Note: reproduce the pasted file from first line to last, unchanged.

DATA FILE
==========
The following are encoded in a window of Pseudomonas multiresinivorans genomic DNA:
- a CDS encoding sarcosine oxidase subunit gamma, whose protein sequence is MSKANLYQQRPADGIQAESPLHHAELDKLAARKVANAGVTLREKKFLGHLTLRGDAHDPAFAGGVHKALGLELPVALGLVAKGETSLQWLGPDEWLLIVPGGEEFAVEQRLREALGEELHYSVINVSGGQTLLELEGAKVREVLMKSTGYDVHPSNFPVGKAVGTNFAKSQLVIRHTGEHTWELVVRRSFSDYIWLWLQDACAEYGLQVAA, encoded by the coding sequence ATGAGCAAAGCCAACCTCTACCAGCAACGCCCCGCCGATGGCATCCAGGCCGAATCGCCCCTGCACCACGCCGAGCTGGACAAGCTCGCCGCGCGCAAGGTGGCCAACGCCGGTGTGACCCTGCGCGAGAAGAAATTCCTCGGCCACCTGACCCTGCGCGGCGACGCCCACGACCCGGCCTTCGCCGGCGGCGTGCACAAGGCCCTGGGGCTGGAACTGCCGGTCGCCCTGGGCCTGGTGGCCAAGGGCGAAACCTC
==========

The following are encoded in a window of Pseudomonas multiresinivorans genomic DNA:
- a CDS encoding sarcosine oxidase subunit gamma, whose protein sequence is MSKANLYQQRPADGIQAESPLHHAELDKLAARKVANAGVTLREKKFLGHLTLRGDAHDPAFAGGVHKALGLELPVALGLVAKGETSLQWLGPDEWLLIVPGGEEFAVEQRLREALGEELHYSVINVSGGQTLLELEGAKVREVLMKSTGYDVHPSNFPVGKAVGTNFAKSQLVIRHTGEHTWELVVRRSFSDYIWLWLQDACAEYGLQVAA, encoded by the coding sequence ATGAGCAAAGCCAACCTCTACCAGCAACGCCCCGCCGATGGCATCCAGGCCGAATCGCCCCTGCACCACGCCGAGCTGGACAAGCTCGCCGCGCGCAAGGTGGCCAACGCCGGTGTGACCCTGCGCGAGAAGAAATTCCTCGGCCACCTGACCCTGCGCGGCGACGCCCACGACCCGGCCTTCGCCGGCGGCGTGCACAAGGCCCTGGGGCTGGAACTGCCGGTCGCCCTGGGCCTGGTGGCCAAGGGCGAAACCTC